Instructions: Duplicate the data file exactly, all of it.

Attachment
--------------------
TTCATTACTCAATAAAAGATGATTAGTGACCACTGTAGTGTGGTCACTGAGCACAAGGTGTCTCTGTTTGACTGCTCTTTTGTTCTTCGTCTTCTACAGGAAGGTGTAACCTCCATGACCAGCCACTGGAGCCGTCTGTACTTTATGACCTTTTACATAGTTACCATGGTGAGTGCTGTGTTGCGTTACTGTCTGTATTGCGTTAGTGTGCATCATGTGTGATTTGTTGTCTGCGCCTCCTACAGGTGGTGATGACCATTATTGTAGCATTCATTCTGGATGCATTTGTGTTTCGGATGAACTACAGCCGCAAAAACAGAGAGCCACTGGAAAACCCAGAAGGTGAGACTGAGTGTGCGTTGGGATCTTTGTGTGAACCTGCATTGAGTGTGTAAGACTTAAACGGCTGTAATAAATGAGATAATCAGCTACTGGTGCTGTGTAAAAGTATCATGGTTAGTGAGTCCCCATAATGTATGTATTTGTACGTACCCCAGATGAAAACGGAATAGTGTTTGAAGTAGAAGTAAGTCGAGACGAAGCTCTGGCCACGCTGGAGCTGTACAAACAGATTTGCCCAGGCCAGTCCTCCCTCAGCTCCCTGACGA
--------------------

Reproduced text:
TTCATTACTCAATAAAAGATGATTAGTGACCACTGTAGTGTGGTCACTGAGCACAAGGTGTCTCTGTTTGACTGCTCTTTTGTTCTTCGTCTTCTACAGGAAGGTGTAACCTCCATGACCAGCCACTGGAGCCGTCTGTACTTTATGACCTTTTACATAGTTACCATGGTGAGTGCTGTGTTGCGTTACTGTCTGTATTGCGTTAGTGTGCATCATGTGTGATTTGTTGTCTGCGCCTCCTACAGGTGGTGATGACCATTATTGTAGCATTCATTCTGGATGCATTTGTGTTTCGGATGAACTACAGCCGCAAAAACAGAGAGCCACTGGAAAACCCAGAAGGTGAGACTGAGTGTGCGTTGGGATCTTTGTGTGAACCTGCATTGAGTGTGTAAGACTTAAACGGCTGTAATAAATGAGATAATCAGCTACTGGTGCTGTGTAAAAGTATCATGGTTAGTGAGTCCCCATAATGTATGTATTTGTACGTACCCCAGATGAAAACGGAATAGTGTTTGAAGTAGAAGTAAGTCGAGACGAAGCTCTGGCCACGCTGGAGCTGTACAAACAGATTTGCCCAGGCCAGTCCTCCCTCAGCTCCCTGACGA